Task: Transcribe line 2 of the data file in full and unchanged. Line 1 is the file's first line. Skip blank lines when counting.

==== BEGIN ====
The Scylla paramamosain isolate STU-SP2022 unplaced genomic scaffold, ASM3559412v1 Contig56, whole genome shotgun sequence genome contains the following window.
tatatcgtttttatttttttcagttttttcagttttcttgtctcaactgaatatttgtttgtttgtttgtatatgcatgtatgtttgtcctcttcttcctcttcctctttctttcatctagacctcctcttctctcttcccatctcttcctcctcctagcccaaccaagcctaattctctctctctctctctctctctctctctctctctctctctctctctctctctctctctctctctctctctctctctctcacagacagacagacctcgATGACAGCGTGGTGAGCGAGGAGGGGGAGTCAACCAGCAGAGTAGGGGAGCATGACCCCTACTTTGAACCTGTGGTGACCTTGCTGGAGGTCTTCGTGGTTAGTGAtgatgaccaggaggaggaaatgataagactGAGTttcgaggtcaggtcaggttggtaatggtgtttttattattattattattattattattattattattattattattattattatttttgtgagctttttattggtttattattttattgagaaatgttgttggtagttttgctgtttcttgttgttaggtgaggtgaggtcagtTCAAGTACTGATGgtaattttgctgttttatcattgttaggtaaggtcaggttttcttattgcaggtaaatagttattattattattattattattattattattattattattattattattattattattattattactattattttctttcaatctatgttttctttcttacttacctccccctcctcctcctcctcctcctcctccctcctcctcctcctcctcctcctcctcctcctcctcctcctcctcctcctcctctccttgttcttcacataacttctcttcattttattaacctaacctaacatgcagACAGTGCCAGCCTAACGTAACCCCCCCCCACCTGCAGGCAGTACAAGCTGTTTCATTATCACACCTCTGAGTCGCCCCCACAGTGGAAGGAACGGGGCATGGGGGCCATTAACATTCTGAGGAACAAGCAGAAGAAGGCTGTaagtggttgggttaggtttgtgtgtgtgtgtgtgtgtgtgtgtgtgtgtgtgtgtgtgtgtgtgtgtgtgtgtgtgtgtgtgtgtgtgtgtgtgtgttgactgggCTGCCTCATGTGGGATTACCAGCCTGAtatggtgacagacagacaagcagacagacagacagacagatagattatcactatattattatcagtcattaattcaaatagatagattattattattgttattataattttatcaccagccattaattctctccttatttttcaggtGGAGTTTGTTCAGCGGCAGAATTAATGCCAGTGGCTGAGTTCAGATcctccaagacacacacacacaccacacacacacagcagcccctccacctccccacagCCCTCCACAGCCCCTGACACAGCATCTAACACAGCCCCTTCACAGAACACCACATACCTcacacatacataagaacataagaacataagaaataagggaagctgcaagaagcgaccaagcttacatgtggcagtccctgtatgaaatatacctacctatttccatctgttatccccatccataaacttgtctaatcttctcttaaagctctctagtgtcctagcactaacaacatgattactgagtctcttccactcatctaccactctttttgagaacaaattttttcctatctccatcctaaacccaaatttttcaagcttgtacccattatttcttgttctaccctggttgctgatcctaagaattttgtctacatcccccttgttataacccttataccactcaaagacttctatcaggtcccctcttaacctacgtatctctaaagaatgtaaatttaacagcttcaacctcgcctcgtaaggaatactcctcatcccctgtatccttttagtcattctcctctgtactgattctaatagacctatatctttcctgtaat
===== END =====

tatatcgtttttatttttttcagttttttcagttttcttgtctcaactgaatatttgtttgtttgtttgtatatgcatgtatgtttgtcctcttcttcctcttcctctttctttcatctagacctcctcttctctcttcccatctcttcctcctcctagcccaaccaagcctaattctctctctctctctctctctctctctctctctctctctctctctctctctctctctctctctctctctctctctctctcacagacagacagacctcgATGACAGCGTGGTGAGCGAGGAGGGGGAGTCAACCAGCAGAGTAGGGGAGCATGACCCCTACTTTGAACCTGTGGTGACCTTGCTGGAGGTCTTCGTGGTTAGTGAtgatgaccaggaggaggaaatgataagactGAGTttcgaggtcaggtcaggttggtaatggtgtttttattattattattattattattattattattattattattattattattatttttgtgagctttttattggtttattattttattgagaaatgttgttggtagttttgctgtttcttgttgttaggtgaggtgaggtcagtTCAAGTACTGATGgtaattttgctgttttatcattgttaggtaaggtcaggttttcttattgcaggtaaatagttattattattattattattattattattattattattattattattattattattattattattactattattttctttcaatctatgttttctttcttacttacctccccctcctcctcctcctcctcctcctccctcctcctcctcctcctcctcctcctcctcctcctcctcctcctcctcctcctctccttgttcttcacataacttctcttcattttattaacctaacctaacatgcagACAGTGCCAGCCTAACGTAACCCCCCCCCACCTGCAGGCAGTACAAGCTGTTTCATTATCACACCTCTGAGTCGCCCCCACAGTGGAAGGAACGGGGCATGGGGGCCATTAACATTCTGAGGAACAAGCAGAAGAAGGCTGTaagtggttgggttaggtttgtgtgtgtgtgtgtgtgtgtgtgtgtgtgtgtgtgtgtgtgtgtgtgtgtgtgtgtgtgtgtgtgtgtgtgtgtgtgttgactgggCTGCCTCATGTGGGATTACCAGCCTGAtatggtgacagacagacaagcagacagacagacagacagatagattatcactatattattatcagtcattaattcaaatagatagattattattattgttattataattttatcaccagccattaattctctccttatttttcaggtGGAGTTTGTTCAGCGGCAGAATTAATGCCAGTGGCTGAGTTCAGATcctccaagacacacacacacaccacacacacacagcagcccctccacctccccacagCCCTCCACAGCCCCTGACACAGCATCTAACACAGCCCCTTCACAGAACACCACATACCTcacacatacataagaacataagaacataagaaataagggaagctgcaagaagcgaccaagcttacatgtggcagtccctgtatgaaatatacctacctatttccatctgttatccccatccataaacttgtctaatcttctcttaaagctctctagtgtcctagcactaacaacatgattactgagtctcttccactcatctaccactctttttgagaacaaattttttcctatctccatcctaaacccaaatttttcaagcttgtacccattatttcttgttctaccctggttgctgatcctaagaattttgtctacatcccccttgttataacccttataccactcaaagacttctatcaggtcccctcttaacctacgtatctctaaagaatgtaaatttaacagcttcaacctcgcctcgtaaggaatactcctcatcccctgtatccttttagtcattctcctctgtactgattctaatagacctatatctttcctgtaat